The Second Circuit has defined a frivolous claim as one that “lacks an arguable basis either in law or in fact.” Id. at 442 (citing Neitzke v. Williams, 490 U.S. 319, 325 (1989)). To determine whether a dismissal satisfies the failure-to-state-a-claim prong of Section 1915, courts have looked to Federal Rule of Civil Procedure 12(b)(6) for guidance. Id. Whether the dismissal of a prior action constitutes a strike is a matter of statutory interpretation and thus is an issue for the court to resolve. Id.

         Defendants argue that, before Plaintiff filed this action, he had two lawsuits and one appeal dismissed in the Southern District of New York and the Second Circuit, respectively, and that each dismissal constitutes a strike under the Prison Litigation Reform Act. ECF No. 14. Defendants therefore seek to revoke Plaintiff's IFP status and conditionally dismiss his Complaint. Plaintiff argues that his previous lawsuits did not relate to his conditions of confinement or imprisonment, and that one was dismissed for reasons not enumerated by Section 1915(g) and another was dismissed without prejudice. Thus, he contends that none of the dismissals should count as strikes. ECF No. 28 at 3-5.

         II. Plaintiff's “Strikes”

         The Court finds that the three dismissals Defendants cite constitute “strikes” under Section 1915(g). On April 19, 2013, Plaintiff filed a complaint in the Southern District of New York. See Ceara v. Clark-DiRusso, No. 13-cv-2626. The sole defendant was Westchester County Assistant District Attorney Mary Clark-DiRusso, who prosecuted Plaintiff in Westchester County Supreme Court for committing a criminal sexual act and endangering the welfare of a child.[3] ECF No. 14-1, Ex. C. In his complaint, Plaintiff “allege[d] that Clark-DiRusso violated [Plaintiff's] right to equal protection and due process by going out of her jurisdiction and using her position to influence a tribunal.” Id. at 31 (internal quotation marks omitted). He further argued that Clark-DiRusso “lied to the family court about [Plaintiff's] criminal charges and subjected him to double jeopardy by prosecuting him in both criminal and family court.” Id. (internal quotation marks omitted); see also ECF No. 28 at 12-14.[4] Plaintiff sought injunctive relief and monetary damages. Id. at 32. On May 20, 2013, Plaintiff's complaint was dismissed pursuant to 28 U.S.C. § 1915(e)(2)(B)(iii). Id. at 34.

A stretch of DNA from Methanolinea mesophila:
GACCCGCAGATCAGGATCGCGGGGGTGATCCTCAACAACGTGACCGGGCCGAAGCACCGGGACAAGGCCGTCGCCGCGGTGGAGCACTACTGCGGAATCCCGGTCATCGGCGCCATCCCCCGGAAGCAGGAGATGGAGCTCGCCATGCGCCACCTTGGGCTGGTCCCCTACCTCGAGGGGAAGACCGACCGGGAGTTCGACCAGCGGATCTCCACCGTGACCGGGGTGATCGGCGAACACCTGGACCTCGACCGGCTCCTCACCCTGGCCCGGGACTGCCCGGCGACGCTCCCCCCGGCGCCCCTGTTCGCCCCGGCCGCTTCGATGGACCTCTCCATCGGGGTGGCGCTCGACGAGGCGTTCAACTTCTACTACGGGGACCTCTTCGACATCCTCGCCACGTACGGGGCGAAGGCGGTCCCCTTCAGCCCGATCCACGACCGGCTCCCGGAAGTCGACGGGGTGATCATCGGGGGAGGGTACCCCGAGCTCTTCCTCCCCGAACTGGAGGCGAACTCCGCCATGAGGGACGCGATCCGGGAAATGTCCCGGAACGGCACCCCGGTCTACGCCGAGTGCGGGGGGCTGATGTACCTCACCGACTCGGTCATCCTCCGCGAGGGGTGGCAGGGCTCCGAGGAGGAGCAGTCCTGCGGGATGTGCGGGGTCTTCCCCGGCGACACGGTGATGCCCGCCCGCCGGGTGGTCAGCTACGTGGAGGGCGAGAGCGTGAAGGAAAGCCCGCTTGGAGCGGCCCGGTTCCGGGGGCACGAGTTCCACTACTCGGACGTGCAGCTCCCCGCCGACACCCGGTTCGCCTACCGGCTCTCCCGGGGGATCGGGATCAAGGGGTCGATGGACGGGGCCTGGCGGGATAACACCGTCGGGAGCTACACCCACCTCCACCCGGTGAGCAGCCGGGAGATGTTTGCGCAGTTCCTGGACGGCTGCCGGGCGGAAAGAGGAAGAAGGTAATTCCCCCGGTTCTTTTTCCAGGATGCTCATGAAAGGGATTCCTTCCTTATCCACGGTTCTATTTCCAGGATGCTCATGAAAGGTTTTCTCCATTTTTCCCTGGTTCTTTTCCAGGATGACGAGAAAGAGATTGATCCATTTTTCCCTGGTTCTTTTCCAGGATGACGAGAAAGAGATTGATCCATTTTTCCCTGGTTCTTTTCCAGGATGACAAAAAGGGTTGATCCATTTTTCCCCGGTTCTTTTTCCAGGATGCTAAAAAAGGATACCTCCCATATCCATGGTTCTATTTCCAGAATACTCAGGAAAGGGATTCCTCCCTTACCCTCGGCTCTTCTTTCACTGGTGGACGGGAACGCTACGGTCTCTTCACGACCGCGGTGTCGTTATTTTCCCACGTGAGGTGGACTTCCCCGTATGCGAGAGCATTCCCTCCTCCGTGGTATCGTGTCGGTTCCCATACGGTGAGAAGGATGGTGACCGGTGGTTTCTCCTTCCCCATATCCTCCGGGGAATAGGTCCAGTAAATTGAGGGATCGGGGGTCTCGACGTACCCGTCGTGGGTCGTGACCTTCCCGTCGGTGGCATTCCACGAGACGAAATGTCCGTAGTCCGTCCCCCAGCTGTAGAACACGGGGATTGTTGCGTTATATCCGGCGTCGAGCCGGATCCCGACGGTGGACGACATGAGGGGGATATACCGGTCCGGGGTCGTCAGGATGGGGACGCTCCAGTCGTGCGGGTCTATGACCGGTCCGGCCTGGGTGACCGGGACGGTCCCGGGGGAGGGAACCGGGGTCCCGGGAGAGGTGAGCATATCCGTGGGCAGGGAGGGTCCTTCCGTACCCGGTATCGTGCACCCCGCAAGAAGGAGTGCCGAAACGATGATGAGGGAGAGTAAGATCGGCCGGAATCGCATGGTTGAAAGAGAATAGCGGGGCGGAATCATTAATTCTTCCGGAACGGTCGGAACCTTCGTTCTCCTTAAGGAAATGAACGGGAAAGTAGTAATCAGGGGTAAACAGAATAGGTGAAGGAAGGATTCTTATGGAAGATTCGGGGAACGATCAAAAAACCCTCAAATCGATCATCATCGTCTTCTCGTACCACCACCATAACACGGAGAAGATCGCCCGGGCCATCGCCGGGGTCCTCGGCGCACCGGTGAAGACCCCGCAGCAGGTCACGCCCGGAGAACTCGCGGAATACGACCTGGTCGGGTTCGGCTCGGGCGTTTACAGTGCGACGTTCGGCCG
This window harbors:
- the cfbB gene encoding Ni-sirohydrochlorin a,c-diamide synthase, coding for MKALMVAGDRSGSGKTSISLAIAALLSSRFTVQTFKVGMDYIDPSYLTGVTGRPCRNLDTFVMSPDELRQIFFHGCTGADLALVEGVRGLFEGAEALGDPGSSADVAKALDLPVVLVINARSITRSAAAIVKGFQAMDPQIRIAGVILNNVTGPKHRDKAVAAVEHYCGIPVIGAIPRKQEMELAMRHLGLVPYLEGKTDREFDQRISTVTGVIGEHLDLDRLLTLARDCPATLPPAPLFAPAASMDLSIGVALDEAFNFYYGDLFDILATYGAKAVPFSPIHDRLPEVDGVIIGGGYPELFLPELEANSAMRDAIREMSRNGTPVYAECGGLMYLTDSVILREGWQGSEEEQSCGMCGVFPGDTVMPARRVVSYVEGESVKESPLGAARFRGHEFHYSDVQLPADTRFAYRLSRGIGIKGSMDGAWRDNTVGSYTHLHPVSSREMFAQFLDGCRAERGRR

Defendants assert that a dismissal pursuant to Section 1915(e)(2)(B) constitutes a strike. Plaintiff argues that a dismissal under Section 1915(e)(2)(B)(iii) does not constitute a strike under Section 1915(g). “The criteria for accumulating strikes under § 1915(g) track two of the three grounds upon which ‘the court shall dismiss [a] case' if they exist, but do not include the third ground of ‘seek[ing] monetary relief against a defendant who is immune from such relief.'” Mills v. Fischer, 645 F.3d 176, 177 (2d Cir. 2011) (quoting 28 U.S.C. § 1915(e)(2)(B)(i)-(iii)). Indeed, “a dismissal based on immunity will not be frivolous unless the district court making the § 1915(g) determination deems the former case to fall within the ...